Hands-on: Samsung’s Galaxy S24 wants to be a Pixel-killer

Photograph of the Samsung Galaxy S24 family - Reviews.org/au/
Pictured: The Samsung Galaxy S24 family
// AI is woven through the 2024 Galaxy S experience.
Fergus Halliday
Jan 18, 2024
Icon Time To Read3 min read

Whenever a new Samsung Galaxy S smartphone gets announced, it’s usually placed in conversation with Apple’s latest iPhone. However, every rule was made to be broken. With the Galaxy S24, Samsung has its sight set on the Google Pixel 8 Pro.

Let’s start with a recap. Recent years have seen Google shift away from pitching its flagship smartphone as a spec beast and towards the idea that it can be a vehicle for various AI-powered productivity hacks. First, it was translation. Then, it was transcription. Most recently, it’s summarization.

Based on a brief hands-on with the device, Samsung’s Galaxy S24 Series looks to be copying this playbook. Sure, there are a few design tweaks like thinner bezels and a newly upgraded camera system that’s able to offer what Samsung called “optical quality” zoom of up to 10x. However, regardless of whether you’re looking to switch ecosystems or upgrade from an older Galaxy S device, the story being told here is one driven by Samsung’s new Galaxy AI features.

Info Box
Everything you need to know about the Galaxy S24
Photograph of the Samsung Galaxy S24 Ultra Display - Reviews.org/au/
Samsung’s Galaxy AI might not be able to help you learn French quite yet, but it’s able to offer the next best thing.

For now, Galaxy AI isn’t prompt-based in the way that ChatGPT is. Instead, it’s more akin to the awesome AI tricks that the Google Pixel is known for. While some of these features (such as Circle to Search, Live Translate and instant transcription) are shared with the likes of the Google Pixel phones, Samsung’s implementation of these same features is surprisingly polished for a first attempt. At times, the difference felt so stark that even after only a short time with the new devices, the Smart Recorder app on my Pixel 8 Pro felt a little dated and shallow by comparison.

It’s not that the capabilities of Samsung’s new phones are all that different, but the way that these AI experiences are woven throughout the UX of Samsung’s take on Android is both more approachable and better integrated. For example, generative photo editing features like cleaning up reflections or shadows in photos aren’t buried in a menu, they appear as prompts whenever you look at a photo that could use a little bit of a tweak. Another Galaxy AI feature — the ability to rephrase and rework messages based on your desired tone - is built into the Samsung keyboard, so it’s never more than a single tap away.

Perhaps most importantly, it all happens very quickly. Samsung is looking to emphasize the security implications of its AI features running on-device rather than through the cloud, but the real treat here is the speed boost that this in-house approach brings with it. The most noticeable instance of this is the real-time voice translation, which allows for two-way translation across thirteen different languages. You can even mute your voice and allow the voice synthesizer to speak entirely on your behalf. Samsung’s Galaxy AI might not be able to help you learn French quite yet, but it’s able to offer the next best thing.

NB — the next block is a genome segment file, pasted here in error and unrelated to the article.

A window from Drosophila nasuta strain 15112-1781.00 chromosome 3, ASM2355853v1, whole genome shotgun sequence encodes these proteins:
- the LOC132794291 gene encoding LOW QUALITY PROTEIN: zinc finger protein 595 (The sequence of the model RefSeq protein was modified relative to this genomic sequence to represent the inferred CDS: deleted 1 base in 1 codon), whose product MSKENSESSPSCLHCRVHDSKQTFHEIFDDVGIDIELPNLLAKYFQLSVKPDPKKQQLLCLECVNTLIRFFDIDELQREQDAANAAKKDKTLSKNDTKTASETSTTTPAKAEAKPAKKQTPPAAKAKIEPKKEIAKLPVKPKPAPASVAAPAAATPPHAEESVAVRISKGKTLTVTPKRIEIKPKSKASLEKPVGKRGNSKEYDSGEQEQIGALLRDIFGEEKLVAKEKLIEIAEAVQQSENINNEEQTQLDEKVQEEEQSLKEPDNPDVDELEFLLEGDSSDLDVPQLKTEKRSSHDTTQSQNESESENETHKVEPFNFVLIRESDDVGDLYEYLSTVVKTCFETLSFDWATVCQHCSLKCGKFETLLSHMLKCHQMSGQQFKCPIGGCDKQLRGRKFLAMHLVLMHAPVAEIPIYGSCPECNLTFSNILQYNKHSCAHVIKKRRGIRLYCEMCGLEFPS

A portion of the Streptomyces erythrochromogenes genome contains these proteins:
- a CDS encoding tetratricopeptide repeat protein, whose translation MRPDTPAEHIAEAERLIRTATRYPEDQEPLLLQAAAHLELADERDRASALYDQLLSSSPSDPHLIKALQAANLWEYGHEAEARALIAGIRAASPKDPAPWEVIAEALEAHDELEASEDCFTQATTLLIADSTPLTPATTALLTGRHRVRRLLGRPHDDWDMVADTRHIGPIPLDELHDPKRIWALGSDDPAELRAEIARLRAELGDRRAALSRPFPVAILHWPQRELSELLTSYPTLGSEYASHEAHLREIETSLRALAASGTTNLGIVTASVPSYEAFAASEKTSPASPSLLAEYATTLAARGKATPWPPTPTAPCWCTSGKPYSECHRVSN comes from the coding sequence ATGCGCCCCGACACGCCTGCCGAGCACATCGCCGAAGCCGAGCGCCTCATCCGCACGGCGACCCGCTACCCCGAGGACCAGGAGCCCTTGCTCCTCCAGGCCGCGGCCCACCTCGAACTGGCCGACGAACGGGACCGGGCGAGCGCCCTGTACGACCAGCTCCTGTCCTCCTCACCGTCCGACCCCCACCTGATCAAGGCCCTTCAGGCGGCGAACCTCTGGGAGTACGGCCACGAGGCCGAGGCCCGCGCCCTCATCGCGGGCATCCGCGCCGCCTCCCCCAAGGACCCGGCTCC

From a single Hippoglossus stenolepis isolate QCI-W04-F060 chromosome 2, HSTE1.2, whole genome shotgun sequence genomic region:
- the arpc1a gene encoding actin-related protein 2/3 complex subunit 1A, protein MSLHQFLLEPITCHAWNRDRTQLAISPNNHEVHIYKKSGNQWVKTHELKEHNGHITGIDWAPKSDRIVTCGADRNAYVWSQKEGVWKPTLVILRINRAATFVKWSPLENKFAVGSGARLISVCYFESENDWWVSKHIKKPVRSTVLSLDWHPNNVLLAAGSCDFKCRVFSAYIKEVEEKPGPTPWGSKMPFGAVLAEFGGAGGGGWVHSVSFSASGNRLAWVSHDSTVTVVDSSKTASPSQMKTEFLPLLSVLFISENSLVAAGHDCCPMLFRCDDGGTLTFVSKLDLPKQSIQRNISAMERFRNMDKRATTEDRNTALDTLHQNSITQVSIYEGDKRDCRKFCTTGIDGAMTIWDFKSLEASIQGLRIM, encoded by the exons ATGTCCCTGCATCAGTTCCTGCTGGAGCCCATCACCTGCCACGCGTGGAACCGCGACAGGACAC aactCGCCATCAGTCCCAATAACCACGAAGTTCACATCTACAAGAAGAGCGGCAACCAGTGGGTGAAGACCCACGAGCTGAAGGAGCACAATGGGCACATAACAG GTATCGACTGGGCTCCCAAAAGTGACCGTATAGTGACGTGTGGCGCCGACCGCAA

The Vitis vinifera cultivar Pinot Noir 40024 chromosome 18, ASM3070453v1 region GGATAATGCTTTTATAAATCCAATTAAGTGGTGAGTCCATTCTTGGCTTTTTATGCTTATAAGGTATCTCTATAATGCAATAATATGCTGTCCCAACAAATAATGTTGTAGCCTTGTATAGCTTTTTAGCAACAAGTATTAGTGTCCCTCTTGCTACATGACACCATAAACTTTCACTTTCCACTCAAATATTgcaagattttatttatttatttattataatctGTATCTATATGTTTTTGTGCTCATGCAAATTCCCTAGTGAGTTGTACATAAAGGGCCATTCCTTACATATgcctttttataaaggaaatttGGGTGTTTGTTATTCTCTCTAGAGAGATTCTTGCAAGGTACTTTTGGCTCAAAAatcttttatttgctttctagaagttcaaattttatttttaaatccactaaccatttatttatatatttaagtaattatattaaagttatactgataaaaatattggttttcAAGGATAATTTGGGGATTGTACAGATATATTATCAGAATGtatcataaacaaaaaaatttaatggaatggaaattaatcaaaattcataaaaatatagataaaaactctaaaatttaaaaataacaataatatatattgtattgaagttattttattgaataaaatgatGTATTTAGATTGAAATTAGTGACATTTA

Photograph of the Samsung Galaxy S24 family - Reviews.org/au/

To be clear, there were a few hiccups during my hands-on with the device. Using Circle to Search on a bag with the name of a business on it brought up images of similar black bags rather than the business itself and the generative fill feature that lets you edit photos by repositioning objects within them sometimes left very visible signs of editing. You should never buy a smartphone purely in the hope that later software updates will make this feature better or resolve that issue. However, the reality is that many of these new AI features may need more time to settle. For instance, the transcription summaries available on Pixel 8 and Pixel 8 Pro only support transcriptions of up to a certain length. It’s not yet clear whether Samsung’s take on the feature is subject to the same limitations.

Ever since Google started using the Pixel as a pilot for its AI tricks, Samsung’s Galaxy S line has seemed a little mundane by comparison. Whether the Galaxy S24 has what it takes to redress that balance is unclear, but it seems like Samsung is certainly going to try. At a certain point though, it’ll have to move beyond just doing what Google has done but better. It’ll have to come up with a few AI-powered productivity hacks of its own.

It’s a lesson that Samsung already learned once with Bixby but if you take a swing at the king, you’d best not miss.

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Fergus Halliday
Written by
Fergus Halliday
Fergus Halliday is a journalist and editor for Reviews.org. He’s written about technology, telecommunications, gaming and more for over a decade. He got his start writing in high school and began his full-time career as the Editor of PC World Australia. Fergus has made the MCV 30 Under 30 list, been a finalist for seven categories at the IT Journalism Awards and won Most Controversial Writer at the 2022 Consensus Awards. He has been published in Gizmodo, Kotaku, GamesHub, Press Start, Screen Rant, Superjump, Nestegg and more.

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